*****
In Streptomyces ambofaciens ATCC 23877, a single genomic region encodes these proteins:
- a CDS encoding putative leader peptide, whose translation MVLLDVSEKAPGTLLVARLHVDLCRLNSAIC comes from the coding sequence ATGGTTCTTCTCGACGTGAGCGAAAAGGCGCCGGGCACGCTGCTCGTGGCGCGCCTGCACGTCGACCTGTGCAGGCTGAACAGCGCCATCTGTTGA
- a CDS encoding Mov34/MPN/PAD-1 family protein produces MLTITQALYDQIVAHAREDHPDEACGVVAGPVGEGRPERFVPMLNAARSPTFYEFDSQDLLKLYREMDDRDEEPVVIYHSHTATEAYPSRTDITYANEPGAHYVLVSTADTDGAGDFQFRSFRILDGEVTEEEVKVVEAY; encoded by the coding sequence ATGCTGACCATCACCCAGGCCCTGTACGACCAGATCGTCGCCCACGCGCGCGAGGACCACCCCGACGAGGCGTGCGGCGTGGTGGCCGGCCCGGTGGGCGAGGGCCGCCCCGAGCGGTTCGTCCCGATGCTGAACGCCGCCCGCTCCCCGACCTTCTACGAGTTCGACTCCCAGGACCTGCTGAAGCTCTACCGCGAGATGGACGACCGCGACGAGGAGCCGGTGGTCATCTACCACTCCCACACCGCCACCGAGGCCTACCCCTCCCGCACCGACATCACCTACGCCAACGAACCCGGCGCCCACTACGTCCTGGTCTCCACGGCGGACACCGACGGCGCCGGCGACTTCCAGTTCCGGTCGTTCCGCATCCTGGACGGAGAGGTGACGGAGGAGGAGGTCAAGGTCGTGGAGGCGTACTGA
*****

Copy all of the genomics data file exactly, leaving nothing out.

In Streptomyces ambofaciens ATCC 23877, a single genomic region encodes these proteins:
- a CDS encoding putative leader peptide, whose translation MVLLDVSEKAPGTLLVARLHVDLCRLNSAIC comes from the coding sequence ATGGTTCTTCTCGACGTGAGCGAAAAGGCGCCGGGCACGCTGCTCGTGGCGCGCCTGCACGTCGACCTGTGCAGGCTGAACAGCGCCATCTGTTGA
- a CDS encoding Mov34/MPN/PAD-1 family protein produces MLTITQALYDQIVAHAREDHPDEACGVVAGPVGEGRPERFVPMLNAARSPTFYEFDSQDLLKLYREMDDRDEEPVVIYHSHTATEAYPSRTDITYANEPGAHYVLVSTADTDGAGDFQFRSFRILDGEVTEEEVKVVEAY; encoded by the coding sequence ATGCTGACCATCACCCAGGCCCTGTACGACCAGATCGTCGCCCACGCGCGCGAGGACCACCCCGACGAGGCGTGCGGCGTGGTGGCCGGCCCGGTGGGCGAGGGCCGCCCCGAGCGGTTCGTCCCGATGCTGAACGCCGCCCGCTCCCCGACCTTCTACGAGTTCGACTCCCAGGACCTGCTGAAGCTCTACCGCGAGATGGACGACCGCGACGAGGAGCCGGTGGTCATCTACCACTCCCACACCGCCACCGAGGCCTACCCCTCCCGCACCGACATCACCTACGCCAACGAACCCGGCGCCCACTACGTCCTGGTCTCCACGGCGGACACCGACGGCGCCGGCGACTTCCAGTTCCGGTCGTTCCGCATCCTGGACGGAGAGGTGACGGAGGAGGAGGTCAAGGTCGTGGAGGCGTACTGA